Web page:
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Trick-or-treating stakes high in Top Fuel finale


LAS VEGAS -- Like rambunctious boys in the schoolyard, sneaking up on each other and swiping the other's Halloween candy, Don Schumacher Racing colleagues Antron Brown and Spencer Massey have been trading the National Hot Rod Association's Top Fuel lead since the Countdown to the Championship began in mid-September.

The bag of loot is more loaded as the tour winds down Nov. 10-13 at Auto Club Raceway at Pomona, Calif. And especially with Sunday's victory here in the Big O Tires Nationals at The Strip at Las Vegas Motor Speedway, Al-Anabi / Toyota Dragster driver Del Worsham has a sweet tooth for that first championship, too.

At stake is the Full Throttle Drag Racing Series Top Fuel title and its half-million-dollar prize, as well as a $50,000 victory in the Finals to savor until the Winternationals next February.

Worsham thrust his name back into the mix Sunday at The Strip at Las Vegas Motor Speedway when he eliminated victory-starved Shawn Langdon, always-capable-of-a-surprise Dave Grubnic, and relentless Brown.

Then he avenged the Oct. 3 final-round loss at Reading, Pa., to Massey. On that run, Worsham ran the quickest pass in Top Fuel (and NHRA) history but lost the race on a holeshot from Massey, notoriously one of the quickest leavers from the starting line. At Las Vegas, Worsham won by one-thousandth of a second.

So FRAM/Prestone-sponsored Massey -- who once again took the points lead from Brown, as he did at Dallas in the second of six Countdown events -- tops the standings. Worsham trails by two points. Brown, who won three straight at pre-Countdown races Brainerd (Minn.) and Indianapolis and in the playoff opener at Charlotte among his six victories this year, is ranked third. The Matco Tools / Aaron's Dragster driver is 14 points out of the lead.

Larry Dixon, the reigning champion who often has found himself overlooked this year in a back-seat role to "regular-season" dominator and Al-Anabi / Toyota teammate Worsham, is 30 points behind Brown and 44 off the lead. Dixon won at Phoenix, two races ago.

Seven-time champion Tony Schumacher, who'll be looking for his first victory of the season at Pomona, dropped from contention Sunday after a first-round loss to Brown.

Massey's comeback from a failure to qualify at Phoenix (like that of DSR colleague Ron Capps, who won the Funny Car trophy Sunday here) gave him fresh hope.

"Obviously, I wanted to win, but considering where we've come since packing up on Saturday night in Phoenix, we know we're heading in the right direction," Massey said. "If we had said, as we packed up in Phoenix, we'd be runner up in Vegas and leave town with the points lead, we'd have been ecstatic.

"We came to Vegas from Phoenix and spent that Monday testing. Obviously Phil and Todd (crew chiefs Shuler and Okuhara) and the FRAM/Prestone guys figured out what was wrong and corrected it,": Massey said. "We're thrilled to be going into the final race of the year in first place with a great chance of winning the championship."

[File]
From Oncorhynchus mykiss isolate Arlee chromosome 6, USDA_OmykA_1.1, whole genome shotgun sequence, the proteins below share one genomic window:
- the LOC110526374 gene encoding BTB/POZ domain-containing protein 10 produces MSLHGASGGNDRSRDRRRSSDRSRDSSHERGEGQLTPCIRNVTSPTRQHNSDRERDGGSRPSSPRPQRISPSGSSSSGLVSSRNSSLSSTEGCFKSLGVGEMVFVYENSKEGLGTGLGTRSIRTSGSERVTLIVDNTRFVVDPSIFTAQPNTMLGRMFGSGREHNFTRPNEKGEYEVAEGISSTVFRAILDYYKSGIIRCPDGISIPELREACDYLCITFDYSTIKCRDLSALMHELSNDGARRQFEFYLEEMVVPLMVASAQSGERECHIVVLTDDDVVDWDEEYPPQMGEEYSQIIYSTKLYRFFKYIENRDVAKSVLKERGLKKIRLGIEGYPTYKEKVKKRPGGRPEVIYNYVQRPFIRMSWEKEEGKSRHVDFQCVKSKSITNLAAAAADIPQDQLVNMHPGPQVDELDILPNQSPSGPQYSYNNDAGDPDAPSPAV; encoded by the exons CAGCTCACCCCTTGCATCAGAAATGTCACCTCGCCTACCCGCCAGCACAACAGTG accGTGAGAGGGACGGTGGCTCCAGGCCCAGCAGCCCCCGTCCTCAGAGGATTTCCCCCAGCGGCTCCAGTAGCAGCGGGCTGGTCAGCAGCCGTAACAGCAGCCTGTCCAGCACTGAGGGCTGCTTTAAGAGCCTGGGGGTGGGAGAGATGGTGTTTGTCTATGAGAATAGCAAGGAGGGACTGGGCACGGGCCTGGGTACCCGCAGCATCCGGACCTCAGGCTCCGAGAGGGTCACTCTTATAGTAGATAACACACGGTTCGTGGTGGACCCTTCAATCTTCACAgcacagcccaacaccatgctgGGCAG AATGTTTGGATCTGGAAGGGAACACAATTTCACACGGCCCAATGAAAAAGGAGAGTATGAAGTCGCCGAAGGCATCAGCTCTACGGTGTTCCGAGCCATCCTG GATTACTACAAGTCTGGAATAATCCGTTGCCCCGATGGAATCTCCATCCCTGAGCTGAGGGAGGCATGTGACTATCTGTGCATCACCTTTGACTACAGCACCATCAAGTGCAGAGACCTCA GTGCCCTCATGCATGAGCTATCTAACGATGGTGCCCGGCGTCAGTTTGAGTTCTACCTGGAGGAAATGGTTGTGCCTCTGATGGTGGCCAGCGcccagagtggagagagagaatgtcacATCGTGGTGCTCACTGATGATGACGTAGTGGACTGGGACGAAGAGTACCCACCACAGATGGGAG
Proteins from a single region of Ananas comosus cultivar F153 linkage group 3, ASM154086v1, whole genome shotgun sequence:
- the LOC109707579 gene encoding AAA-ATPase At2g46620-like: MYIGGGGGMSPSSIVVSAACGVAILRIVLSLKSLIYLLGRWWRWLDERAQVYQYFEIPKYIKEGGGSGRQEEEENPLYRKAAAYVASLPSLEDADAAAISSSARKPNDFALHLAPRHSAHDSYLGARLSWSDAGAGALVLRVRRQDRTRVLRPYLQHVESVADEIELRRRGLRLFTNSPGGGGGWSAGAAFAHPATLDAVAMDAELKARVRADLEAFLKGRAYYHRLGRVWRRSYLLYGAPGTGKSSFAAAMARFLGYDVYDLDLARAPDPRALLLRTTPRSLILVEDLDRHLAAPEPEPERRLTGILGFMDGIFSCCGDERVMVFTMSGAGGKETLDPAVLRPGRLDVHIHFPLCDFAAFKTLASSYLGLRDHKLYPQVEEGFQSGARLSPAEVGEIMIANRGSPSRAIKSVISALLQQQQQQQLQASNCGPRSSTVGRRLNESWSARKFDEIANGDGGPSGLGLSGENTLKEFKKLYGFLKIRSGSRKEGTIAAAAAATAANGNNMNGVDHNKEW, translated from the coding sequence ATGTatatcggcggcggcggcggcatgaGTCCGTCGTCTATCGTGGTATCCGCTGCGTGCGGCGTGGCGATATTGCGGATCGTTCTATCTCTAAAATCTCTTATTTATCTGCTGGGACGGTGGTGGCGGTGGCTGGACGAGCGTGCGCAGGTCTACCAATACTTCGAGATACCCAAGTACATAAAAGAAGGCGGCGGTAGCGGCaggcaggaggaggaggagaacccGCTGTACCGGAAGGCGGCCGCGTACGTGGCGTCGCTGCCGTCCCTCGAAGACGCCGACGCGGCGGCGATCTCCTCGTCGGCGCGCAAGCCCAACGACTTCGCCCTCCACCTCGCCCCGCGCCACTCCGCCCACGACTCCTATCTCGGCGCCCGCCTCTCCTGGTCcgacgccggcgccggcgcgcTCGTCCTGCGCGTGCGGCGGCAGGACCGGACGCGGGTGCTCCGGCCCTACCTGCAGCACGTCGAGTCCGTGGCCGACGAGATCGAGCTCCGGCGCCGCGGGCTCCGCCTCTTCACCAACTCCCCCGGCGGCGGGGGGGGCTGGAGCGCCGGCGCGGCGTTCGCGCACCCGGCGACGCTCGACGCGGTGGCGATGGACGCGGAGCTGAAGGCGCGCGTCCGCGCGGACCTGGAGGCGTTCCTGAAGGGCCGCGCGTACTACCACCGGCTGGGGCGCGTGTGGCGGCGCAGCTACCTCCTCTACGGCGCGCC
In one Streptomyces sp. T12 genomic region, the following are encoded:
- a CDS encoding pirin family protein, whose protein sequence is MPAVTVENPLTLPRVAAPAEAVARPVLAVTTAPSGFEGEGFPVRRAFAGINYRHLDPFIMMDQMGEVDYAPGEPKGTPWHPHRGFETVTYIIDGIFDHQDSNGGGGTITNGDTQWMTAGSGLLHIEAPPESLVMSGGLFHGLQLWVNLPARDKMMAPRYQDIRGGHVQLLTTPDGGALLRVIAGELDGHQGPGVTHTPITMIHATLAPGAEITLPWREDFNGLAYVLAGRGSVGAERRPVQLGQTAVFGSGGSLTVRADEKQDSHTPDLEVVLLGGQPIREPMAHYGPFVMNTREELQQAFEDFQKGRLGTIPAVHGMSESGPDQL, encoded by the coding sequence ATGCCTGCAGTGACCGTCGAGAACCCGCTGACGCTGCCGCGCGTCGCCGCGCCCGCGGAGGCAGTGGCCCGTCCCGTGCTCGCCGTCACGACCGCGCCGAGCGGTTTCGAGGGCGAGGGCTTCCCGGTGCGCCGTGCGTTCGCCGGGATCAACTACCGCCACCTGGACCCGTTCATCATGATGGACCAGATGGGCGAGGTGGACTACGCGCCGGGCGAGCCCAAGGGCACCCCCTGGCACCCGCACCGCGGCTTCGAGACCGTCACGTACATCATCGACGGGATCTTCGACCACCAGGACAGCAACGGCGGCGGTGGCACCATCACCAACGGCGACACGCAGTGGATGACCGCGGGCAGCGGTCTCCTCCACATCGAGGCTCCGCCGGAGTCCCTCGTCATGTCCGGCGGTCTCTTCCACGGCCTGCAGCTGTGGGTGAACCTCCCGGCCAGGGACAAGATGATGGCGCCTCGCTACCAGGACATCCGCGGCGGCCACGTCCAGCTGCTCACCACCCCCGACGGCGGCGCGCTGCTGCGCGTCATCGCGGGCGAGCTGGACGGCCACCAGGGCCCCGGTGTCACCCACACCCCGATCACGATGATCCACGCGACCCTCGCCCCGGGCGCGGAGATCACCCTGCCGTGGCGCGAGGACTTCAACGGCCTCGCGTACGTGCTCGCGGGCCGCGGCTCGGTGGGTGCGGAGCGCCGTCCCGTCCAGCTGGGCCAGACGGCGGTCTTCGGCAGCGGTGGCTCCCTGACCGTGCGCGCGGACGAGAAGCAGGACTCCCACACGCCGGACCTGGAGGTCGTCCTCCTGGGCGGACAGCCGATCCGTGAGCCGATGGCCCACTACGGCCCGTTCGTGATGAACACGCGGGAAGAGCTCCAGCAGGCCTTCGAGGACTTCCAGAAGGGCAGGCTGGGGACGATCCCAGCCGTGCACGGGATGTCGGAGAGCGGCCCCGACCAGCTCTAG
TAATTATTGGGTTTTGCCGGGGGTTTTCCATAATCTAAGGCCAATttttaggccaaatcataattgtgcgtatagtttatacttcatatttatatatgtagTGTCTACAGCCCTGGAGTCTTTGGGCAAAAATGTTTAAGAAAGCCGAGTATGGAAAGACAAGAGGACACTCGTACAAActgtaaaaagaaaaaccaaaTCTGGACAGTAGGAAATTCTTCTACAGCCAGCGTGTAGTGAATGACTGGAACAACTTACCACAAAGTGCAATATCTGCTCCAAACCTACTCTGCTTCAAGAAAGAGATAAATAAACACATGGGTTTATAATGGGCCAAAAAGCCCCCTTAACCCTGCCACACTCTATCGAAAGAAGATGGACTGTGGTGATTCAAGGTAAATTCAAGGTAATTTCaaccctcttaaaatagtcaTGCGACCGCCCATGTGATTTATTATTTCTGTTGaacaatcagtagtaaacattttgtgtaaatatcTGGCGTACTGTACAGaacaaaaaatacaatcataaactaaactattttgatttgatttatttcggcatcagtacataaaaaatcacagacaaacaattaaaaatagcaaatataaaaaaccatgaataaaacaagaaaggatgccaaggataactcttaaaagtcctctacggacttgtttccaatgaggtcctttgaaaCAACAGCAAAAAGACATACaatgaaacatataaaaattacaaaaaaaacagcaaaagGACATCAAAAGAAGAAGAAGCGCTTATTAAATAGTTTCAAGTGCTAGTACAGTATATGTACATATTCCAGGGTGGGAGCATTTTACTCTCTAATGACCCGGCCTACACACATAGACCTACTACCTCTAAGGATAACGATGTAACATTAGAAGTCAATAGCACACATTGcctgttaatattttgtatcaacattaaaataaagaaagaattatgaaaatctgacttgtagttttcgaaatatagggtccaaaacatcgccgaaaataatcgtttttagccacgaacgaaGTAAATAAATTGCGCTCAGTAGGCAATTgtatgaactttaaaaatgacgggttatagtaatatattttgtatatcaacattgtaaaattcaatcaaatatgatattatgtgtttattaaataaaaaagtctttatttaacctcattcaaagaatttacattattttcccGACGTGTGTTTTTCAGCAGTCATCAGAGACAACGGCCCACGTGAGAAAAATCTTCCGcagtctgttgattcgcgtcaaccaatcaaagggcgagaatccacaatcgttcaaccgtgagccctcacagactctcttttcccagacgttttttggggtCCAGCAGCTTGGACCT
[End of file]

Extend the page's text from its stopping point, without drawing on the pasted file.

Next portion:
So as the top four racers in this class are separated by less than three round wins, Massey heads to the Finals knowing that "close" is the appropriate word.

"That final round against Del showed just how close this entire Top Fuel group is – we lost the race by one-thousandth of a second, which is unbelievable," Massey said.

Also shocking was Brown's red-light DQ (by .032 of a second) in the semifinals against Worsham. Even more startling was it came immediately after Brandon Bernstein's foul out by .073 of a second) against Massey.

It cost Brown his points lead, and he said, "I feel horrible. Given that we ended up smoking the tires, I'm not so sure we would have beaten Del, but you certainly don't want to give it away at the hit of the throttle."

But that's the risk in amped-up races with much on the line. With emotions on edge, this final race of the 23-event season is one in which Brown said he'll need to concentrate even more intensely.

"We definitely have to put this one aside," he said. "It’s going to come down to the last race of the year, which is not that all surprising, given how competitive the Top Fuel class has been all year. We'll just have to re-focus and take it to them in Pomona."

The normally talkative-but-composed Worsham, who gave Toyota its 16th Top Fuel victory in 22 races, was whooping and cheering loudly as he showed off his class-best (and NHRA pro-best) seventh pewter 60th Anniversary Wally statue.

He has the momentum to win a championship, after a longtime run in the Funny Car category and in his return to Top Fuel after a 15-year absence. He said he's ready to compete one last race this season, that his title hopes have been "21 years in building. My whole career has come down to one race right now. I'm looking forward to it. I've never been at this level before. I'm a lucky guy.

"Coming off a win, going in with momentum, is probably the biggest advantage I have right now," Worsham said. "Mark my words -- It's going to come down to the final round. Whoever wins is going to be the champion."

It was Las Vegas. He had won again, for the first time since early August at Seattle. His adrenalin was pumping. He felt like being bold.

But with four of the NHRA's hottest racers eager to hit the Auto Club Raceway at Pomona for all the honors -- three of them aiming for a first NHRA championship, one of them seeking a third -- AND a two-week head of steam building up for them -- it might not be wise to make any bets about the Top Fuel class.


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